Amazon Kindle Fire
Content consumption kit
Carousel, sell, sell
I'm not a fan of carousel-style UIs in any case – too much swiping to get to distant items – but having a sequence of attractive book cover portraits spoiled by a brash square app icon or, worse, a blank rectangle representing a PDF I'd side-loaded, put me right off. It all quickly looks a bit of a mess.
The Carousel runs smoothly but it's not an attractive UI
It's also too sensitive. Move your finger ever so slightly on the image of the item you want to open and the carousel will flip round to the next image. Yet other parts of the UI are less sensitive than I'd expect. The Fire's touchscreen is capacitive, but the UI often failed to register taps, or misjudged which one of two closely position items I was attempting to press.
Below the Carousel sits shelf after shelf of favourites, be they apps, books, movies or a mix of the content types the Fire can present. Again, the mix of icon sizes and styles – why can't some developers do PNG transparency properly? – makes for an unattractive interface, made more unappealing by the funereal burnt grey wood texture Amazon has chosen.
There's plenty of video content on offer - but only to Americans for now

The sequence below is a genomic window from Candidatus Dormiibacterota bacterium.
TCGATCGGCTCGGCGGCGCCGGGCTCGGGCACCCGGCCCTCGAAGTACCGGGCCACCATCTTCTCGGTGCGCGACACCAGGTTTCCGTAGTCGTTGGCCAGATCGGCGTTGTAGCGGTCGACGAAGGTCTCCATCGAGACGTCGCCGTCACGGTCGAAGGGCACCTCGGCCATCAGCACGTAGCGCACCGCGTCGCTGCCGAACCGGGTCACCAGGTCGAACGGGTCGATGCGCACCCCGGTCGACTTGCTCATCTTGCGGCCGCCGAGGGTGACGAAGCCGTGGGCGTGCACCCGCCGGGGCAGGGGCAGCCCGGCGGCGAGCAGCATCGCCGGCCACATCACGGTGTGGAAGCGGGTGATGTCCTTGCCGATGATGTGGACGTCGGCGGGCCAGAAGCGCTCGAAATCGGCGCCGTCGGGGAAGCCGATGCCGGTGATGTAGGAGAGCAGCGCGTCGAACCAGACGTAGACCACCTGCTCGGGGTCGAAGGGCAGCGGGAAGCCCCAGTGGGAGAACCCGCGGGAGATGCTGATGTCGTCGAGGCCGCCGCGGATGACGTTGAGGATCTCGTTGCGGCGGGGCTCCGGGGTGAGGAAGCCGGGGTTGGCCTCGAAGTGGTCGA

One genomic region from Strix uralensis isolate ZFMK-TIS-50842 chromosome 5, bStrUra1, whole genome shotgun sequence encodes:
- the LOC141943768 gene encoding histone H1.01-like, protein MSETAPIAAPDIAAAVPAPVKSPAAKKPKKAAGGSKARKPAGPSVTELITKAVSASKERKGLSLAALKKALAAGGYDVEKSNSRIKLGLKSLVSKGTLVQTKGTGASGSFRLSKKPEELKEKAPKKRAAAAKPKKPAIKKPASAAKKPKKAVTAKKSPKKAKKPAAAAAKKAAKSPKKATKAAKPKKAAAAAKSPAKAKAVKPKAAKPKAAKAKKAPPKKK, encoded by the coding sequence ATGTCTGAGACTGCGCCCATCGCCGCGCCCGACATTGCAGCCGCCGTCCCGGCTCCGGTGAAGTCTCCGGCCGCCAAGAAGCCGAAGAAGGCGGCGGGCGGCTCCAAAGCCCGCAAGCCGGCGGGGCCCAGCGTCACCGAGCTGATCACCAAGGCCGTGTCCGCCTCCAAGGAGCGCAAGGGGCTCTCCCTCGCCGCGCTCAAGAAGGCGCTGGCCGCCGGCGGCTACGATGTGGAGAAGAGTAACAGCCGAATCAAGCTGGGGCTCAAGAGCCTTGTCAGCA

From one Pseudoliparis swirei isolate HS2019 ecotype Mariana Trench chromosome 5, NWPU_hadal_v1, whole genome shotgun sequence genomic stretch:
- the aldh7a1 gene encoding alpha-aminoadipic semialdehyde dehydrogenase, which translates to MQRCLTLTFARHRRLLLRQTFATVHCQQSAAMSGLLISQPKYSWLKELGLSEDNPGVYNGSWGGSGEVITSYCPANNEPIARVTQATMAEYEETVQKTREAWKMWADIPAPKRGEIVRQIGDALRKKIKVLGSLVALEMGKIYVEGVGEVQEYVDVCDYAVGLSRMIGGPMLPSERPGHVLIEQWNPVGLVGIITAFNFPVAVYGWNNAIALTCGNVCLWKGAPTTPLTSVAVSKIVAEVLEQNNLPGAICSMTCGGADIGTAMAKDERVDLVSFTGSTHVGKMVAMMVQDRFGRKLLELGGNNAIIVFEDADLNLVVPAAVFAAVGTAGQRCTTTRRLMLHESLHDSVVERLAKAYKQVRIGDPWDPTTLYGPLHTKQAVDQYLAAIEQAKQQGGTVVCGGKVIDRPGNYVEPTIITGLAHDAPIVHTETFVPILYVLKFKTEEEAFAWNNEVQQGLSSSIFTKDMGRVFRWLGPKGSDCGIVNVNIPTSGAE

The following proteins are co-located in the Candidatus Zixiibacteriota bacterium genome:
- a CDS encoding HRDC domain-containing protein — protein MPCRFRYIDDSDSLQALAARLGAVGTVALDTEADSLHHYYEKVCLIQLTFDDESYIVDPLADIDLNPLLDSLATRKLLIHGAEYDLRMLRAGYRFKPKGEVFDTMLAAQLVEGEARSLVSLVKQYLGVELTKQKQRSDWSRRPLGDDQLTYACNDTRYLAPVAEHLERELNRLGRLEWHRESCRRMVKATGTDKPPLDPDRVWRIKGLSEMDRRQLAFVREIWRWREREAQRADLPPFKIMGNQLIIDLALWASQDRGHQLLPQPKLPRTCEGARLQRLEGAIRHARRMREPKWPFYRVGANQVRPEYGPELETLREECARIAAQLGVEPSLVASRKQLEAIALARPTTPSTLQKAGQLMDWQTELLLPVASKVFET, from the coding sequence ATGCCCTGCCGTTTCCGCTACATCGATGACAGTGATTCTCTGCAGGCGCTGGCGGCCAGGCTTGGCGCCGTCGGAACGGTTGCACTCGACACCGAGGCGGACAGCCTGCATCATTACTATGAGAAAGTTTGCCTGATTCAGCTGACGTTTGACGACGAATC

All this makes sense for a device designed specifically for content consumption, but I found myself longing for the clarity and neat grid of iOS or even the native Android UI. Still, Amazon makes it easy to acquire more, segmenting all sections into Cloud – stuff you can download – and Device – stuff you have downloaded. Books aside, the store pages are integrated into the UI.
Amazon scores better for its Silk browser, which renders pages cleanly. Silk does a lot of page rendering at the server end, but I can't say it makes for a browsing speed demon. The progress bar slides right-ward very quickly, but some page elements still don't appear for a moment or two. It doesn't feel appreciably quicker than other, clientside-only browsers.
Sponsored: Transform Your IT Infrastructure